Friday, 1 February 2013
It's just a matter of time
A very odd thought came into his head. It was something he'd heard when he was young. Possibly part of some oddball scientific theory, perhaps complete nonsense. It didn't really matter. It was still an interesting thought.
"We travel into the future at the speed of one second per second...", thought the Professor.
"Nice thought," he mused.
"Is it true, though?"
He couldn't help wondering, and once he started thinking about it he couldn't stop.
from Professor Kompressor: The Time Traveller
This may be a bit confused, but I can always come back yesterday and fix it. You'll see what I mean in a while (or perhaps a while ago?).
After thinking this through, it is about time that I write something down. No. Sorry. Having though it through, I want to write something about time. Time progressing like an unstoppable stream, second by second. Based on everyday experience this progression towards the future is inevitable. It is simply the way that Nature works. Cause and effect. In that order. Not the other way around. Why should it be like this? What would happen if it were not so?
If one could figure out a way to reverse the flow of time, one might be able to do a whole lot of peculiar things. This has been well explored in science fiction where time travel remains as fresh a concept as in the Victorian days of H.G. Wells. A recent, and in my mind quite enjoyable, example is Mark Hodder’s The Strange Affair of Spring-Heeled Jack. The usual idea is that the time explorer ends up in trouble after doing something that in the extension affects his or her own existence. The classic thing to avoid, according to page 1 in The Time Traveller’s Guidebook (if it hasn't been written yet, it should be), is killing your grandfather. If you did this then you would make sure that you could not exist in the first place. But this is problematic because if you did not exist how could you carry out that heinous crime? You end up with the kind of time paradox that is often taken as proof that you can't travel into the past. Another common argument is that, if time travel is possible at some point in the future then why are we not swamped by time-tourists in odd futuristic clothing? Either our future selves have not cracked the problem, or maybe the present era is just too boring for tourism. A bit like Milton Keynes, perhaps?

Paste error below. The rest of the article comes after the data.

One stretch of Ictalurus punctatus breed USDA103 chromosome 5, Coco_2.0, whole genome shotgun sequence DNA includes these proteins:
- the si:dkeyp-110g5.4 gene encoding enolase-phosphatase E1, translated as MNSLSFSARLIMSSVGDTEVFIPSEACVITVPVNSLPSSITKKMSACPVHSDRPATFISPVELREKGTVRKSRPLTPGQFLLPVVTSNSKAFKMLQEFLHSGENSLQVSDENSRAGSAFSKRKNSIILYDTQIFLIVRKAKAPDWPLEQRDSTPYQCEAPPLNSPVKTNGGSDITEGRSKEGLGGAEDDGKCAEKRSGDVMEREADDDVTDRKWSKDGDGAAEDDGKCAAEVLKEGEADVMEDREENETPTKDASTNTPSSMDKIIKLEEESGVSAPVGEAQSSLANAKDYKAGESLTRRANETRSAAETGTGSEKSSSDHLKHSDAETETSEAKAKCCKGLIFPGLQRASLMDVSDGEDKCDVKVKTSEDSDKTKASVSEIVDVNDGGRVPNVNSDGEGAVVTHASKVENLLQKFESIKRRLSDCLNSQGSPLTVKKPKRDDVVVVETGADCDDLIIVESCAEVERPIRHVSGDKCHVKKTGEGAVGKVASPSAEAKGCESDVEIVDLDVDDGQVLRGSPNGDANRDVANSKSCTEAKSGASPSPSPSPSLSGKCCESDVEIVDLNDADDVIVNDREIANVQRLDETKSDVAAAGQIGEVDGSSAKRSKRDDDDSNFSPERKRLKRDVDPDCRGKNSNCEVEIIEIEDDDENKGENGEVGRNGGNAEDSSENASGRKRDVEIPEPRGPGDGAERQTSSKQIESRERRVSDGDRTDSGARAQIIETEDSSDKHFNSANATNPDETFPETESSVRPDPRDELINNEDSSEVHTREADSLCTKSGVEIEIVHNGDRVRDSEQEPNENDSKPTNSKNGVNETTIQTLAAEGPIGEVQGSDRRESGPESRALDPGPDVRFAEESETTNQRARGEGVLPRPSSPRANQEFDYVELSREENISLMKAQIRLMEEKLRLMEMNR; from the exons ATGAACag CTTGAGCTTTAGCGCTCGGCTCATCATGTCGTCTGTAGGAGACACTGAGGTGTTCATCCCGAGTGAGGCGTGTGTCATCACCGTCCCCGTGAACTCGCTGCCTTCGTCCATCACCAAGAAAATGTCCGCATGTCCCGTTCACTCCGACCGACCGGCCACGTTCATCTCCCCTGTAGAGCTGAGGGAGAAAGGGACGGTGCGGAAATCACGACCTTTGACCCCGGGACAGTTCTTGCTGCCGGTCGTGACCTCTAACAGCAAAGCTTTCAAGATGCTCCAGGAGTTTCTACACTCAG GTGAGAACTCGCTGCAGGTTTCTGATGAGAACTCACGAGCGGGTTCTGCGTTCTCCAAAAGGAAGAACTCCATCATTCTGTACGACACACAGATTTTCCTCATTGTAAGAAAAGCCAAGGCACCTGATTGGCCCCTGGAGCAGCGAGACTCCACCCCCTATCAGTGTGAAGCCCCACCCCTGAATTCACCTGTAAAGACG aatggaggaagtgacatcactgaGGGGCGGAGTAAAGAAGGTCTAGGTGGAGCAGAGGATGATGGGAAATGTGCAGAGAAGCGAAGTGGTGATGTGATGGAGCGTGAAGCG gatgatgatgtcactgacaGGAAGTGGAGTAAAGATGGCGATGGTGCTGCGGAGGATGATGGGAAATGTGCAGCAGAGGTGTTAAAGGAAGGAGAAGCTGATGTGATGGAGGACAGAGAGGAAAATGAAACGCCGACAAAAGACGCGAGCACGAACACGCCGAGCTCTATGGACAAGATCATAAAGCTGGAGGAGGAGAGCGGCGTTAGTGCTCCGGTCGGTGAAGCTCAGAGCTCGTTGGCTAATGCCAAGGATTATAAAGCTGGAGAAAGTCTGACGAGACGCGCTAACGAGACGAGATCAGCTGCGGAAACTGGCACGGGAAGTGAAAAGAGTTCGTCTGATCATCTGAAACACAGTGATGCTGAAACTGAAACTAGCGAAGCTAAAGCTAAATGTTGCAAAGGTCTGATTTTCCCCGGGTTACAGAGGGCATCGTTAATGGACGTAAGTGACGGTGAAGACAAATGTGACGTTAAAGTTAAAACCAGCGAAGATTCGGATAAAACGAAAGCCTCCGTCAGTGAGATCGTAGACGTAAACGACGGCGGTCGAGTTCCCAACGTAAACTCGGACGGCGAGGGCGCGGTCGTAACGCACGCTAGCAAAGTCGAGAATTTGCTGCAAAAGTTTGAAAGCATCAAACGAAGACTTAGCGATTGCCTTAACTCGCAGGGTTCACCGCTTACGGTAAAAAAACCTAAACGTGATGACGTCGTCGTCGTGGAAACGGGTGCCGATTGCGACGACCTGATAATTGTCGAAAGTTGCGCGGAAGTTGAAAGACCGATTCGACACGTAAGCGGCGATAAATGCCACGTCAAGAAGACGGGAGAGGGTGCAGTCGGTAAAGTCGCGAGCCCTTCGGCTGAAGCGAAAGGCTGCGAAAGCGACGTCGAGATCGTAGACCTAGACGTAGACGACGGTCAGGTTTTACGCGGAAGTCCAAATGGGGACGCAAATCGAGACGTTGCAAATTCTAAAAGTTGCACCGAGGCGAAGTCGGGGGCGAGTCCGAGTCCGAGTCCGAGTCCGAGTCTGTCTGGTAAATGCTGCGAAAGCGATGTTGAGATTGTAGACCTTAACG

Anyway, I started thinking about this after making an interesting discovery. Not really new, although it was to me... It’s called the Tachyonic Anti-Telephone. The idea is simple. In Einstein’s theory of relativity there is an absolute speed limit, the speed of light. Nothing can go faster, no matter how hard you try. And you can’t accelerate anything up to this limit, either. The upshot of this is that the future is hardwired in and you can’t suddenly reverse to the past.
However... physics may allow a loophole. You see, there are these hypothetical (no one has every seen one) particles called tachyons that always travel faster than light. If they exist, they have the opposite problem. You wouldn’t be able to slow them down. However, if you could catch and tame these guys then you could use them to communicate with the past. That’s the idea behind the Tachyonic Anti-Telephone.
I don’t personally believe these faster-than-light particles exist, but I do like the idea of the Tacky-phone. So... I set out to write story involving this kind of device, aiming to end with a confused conversation between the inventor and his past self. The problem was... I got a bit tangled up in different timelines and the bits of the story did not come out in order. I guess I could do some work (Heaven forbid!) and fix this, but I’m not sure I should. After all, communication across time is supposed to lead to confusion so... is it not natural that a story like that is a bit confusing?
Having finished writing and thought about this some more, I wonder if I missed a trick. I only considered what might happen if you tried to invent a device that would allow you to call back in time and make sure you avoided any trouble you had in fact already ended up in. I guess I wanted to highlight how it is actually quite good to have a few mishaps - as long as they don’t kill you - because it helps you learn and makes you wiser (at least in theory). What I didn’t think about was the chaos that would be inevitable if everyone had this kind of device. People would be changing their past all the time, as it were, and this would impact on everyone else they had ever interacted with. And so on... I’m not sure you could actually make anything out of that idea, but it does sound like beautiful madness!